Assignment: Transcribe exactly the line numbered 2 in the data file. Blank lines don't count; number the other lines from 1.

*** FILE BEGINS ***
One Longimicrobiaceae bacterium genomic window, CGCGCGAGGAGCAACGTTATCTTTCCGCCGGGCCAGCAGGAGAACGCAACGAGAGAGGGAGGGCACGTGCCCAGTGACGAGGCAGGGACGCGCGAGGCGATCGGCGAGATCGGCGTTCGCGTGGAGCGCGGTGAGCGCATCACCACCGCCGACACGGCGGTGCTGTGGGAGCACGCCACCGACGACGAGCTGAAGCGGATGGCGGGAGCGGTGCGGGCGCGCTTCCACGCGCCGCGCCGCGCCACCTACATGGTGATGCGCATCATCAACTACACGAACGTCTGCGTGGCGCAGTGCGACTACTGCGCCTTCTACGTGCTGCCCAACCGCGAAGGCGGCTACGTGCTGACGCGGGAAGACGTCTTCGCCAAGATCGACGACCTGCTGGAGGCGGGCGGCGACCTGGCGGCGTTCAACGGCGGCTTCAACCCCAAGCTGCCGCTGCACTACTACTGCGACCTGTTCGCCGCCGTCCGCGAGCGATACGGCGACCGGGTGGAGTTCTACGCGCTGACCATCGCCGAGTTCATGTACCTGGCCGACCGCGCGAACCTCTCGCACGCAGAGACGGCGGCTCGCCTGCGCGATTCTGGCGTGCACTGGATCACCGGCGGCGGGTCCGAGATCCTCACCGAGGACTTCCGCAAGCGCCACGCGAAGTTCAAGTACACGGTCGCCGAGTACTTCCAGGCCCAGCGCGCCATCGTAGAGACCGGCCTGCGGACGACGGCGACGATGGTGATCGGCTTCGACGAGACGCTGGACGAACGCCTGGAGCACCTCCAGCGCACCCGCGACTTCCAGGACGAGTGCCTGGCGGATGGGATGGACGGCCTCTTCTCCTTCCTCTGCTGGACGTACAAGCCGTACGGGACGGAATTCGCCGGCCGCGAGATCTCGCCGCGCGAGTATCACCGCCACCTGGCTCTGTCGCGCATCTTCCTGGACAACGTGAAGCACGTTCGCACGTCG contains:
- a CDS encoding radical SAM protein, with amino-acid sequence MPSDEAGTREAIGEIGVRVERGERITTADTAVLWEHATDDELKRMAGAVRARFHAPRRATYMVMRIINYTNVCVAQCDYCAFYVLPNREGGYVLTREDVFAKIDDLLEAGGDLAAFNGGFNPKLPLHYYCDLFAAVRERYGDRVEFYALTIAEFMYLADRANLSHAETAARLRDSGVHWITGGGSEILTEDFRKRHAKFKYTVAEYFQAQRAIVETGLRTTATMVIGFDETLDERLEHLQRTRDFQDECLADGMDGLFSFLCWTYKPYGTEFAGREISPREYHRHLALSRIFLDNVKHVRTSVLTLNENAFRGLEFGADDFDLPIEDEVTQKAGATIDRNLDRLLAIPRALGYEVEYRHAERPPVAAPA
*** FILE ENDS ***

- a CDS encoding radical SAM protein, with amino-acid sequence MPSDEAGTREAIGEIGVRVERGERITTADTAVLWEHATDDELKRMAGAVRARFHAPRRATYMVMRIINYTNVCVAQCDYCAFYVLPNREGGYVLTREDVFAKIDDLLEAGGDLAAFNGGFNPKLPLHYYCDLFAAVRERYGDRVEFYALTIAEFMYLADRANLSHAETAARLRDSGVHWITGGGSEILTEDFRKRHAKFKYTVAEYFQAQRAIVETGLRTTATMVIGFDETLDERLEHLQRTRDFQDECLADGMDGLFSFLCWTYKPYGTEFAGREISPREYHRHLALSRIFLDNVKHVRTSVLTLNENAFRGLEFGADDFDLPIEDEVTQKAGATIDRNLDRLLAIPRALGYEVEYRHAERPPVAAPA